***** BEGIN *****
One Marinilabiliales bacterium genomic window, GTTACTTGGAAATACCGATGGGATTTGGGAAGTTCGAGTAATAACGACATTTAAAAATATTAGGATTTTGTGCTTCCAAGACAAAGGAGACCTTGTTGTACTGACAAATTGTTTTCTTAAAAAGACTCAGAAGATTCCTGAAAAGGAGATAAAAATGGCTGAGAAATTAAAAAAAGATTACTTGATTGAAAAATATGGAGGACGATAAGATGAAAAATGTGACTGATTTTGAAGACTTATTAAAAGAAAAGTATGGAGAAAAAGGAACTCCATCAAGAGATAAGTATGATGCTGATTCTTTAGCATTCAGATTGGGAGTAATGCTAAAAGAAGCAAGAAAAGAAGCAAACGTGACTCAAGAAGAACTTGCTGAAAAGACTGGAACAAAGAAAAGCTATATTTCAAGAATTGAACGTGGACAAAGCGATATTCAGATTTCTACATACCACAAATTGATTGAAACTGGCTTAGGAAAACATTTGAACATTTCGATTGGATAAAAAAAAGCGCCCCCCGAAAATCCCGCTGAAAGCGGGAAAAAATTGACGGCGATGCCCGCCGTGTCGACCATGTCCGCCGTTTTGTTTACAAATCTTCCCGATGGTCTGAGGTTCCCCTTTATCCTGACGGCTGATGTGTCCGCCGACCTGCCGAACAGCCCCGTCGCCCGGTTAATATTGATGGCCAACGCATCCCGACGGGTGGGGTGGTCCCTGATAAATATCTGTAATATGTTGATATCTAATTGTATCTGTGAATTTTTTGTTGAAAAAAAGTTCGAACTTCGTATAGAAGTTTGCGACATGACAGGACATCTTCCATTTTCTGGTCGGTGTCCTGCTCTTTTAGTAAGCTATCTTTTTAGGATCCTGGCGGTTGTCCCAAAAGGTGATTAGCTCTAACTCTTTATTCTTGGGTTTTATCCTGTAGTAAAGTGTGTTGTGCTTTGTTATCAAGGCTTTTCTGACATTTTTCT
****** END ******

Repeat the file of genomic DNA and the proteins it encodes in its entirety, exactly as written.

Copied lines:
One Marinilabiliales bacterium genomic window, GTTACTTGGAAATACCGATGGGATTTGGGAAGTTCGAGTAATAACGACATTTAAAAATATTAGGATTTTGTGCTTCCAAGACAAAGGAGACCTTGTTGTACTGACAAATTGTTTTCTTAAAAAGACTCAGAAGATTCCTGAAAAGGAGATAAAAATGGCTGAGAAATTAAAAAAAGATTACTTGATTGAAAAATATGGAGGACGATAAGATGAAAAATGTGACTGATTTTGAAGACTTATTAAAAGAAAAGTATGGAGAAAAAGGAACTCCATCAAGAGATAAGTATGATGCTGATTCTTTAGCATTCAGATTGGGAGTAATGCTAAAAGAAGCAAGAAAAGAAGCAAACGTGACTCAAGAAGAACTTGCTGAAAAGACTGGAACAAAGAAAAGCTATATTTCAAGAATTGAACGTGGACAAAGCGATATTCAGATTTCTACATACCACAAATTGATTGAAACTGGCTTAGGAAAACATTTGAACATTTCGATTGGATAAAAAAAAGCGCCCCCCGAAAATCCCGCTGAAAGCGGGAAAAAATTGACGGCGATGCCCGCCGTGTCGACCATGTCCGCCGTTTTGTTTACAAATCTTCCCGATGGTCTGAGGTTCCCCTTTATCCTGACGGCTGATGTGTCCGCCGACCTGCCGAACAGCCCCGTCGCCCGGTTAATATTGATGGCCAACGCATCCCGACGGGTGGGGTGGTCCCTGATAAATATCTGTAATATGTTGATATCTAATTGTATCTGTGAATTTTTTGTTGAAAAAAAGTTCGAACTTCGTATAGAAGTTTGCGACATGACAGGACATCTTCCATTTTCTGGTCGGTGTCCTGCTCTTTTAGTAAGCTATCTTTTTAGGATCCTGGCGGTTGTCCCAAAAGGTGATTAGCTCTAACTCTTTATTCTTGGGTTTTATCCTGTAGTAAAGTGTGTTGTGCTTTGTTATCAAGGCTTTTCTGACATTTTTCT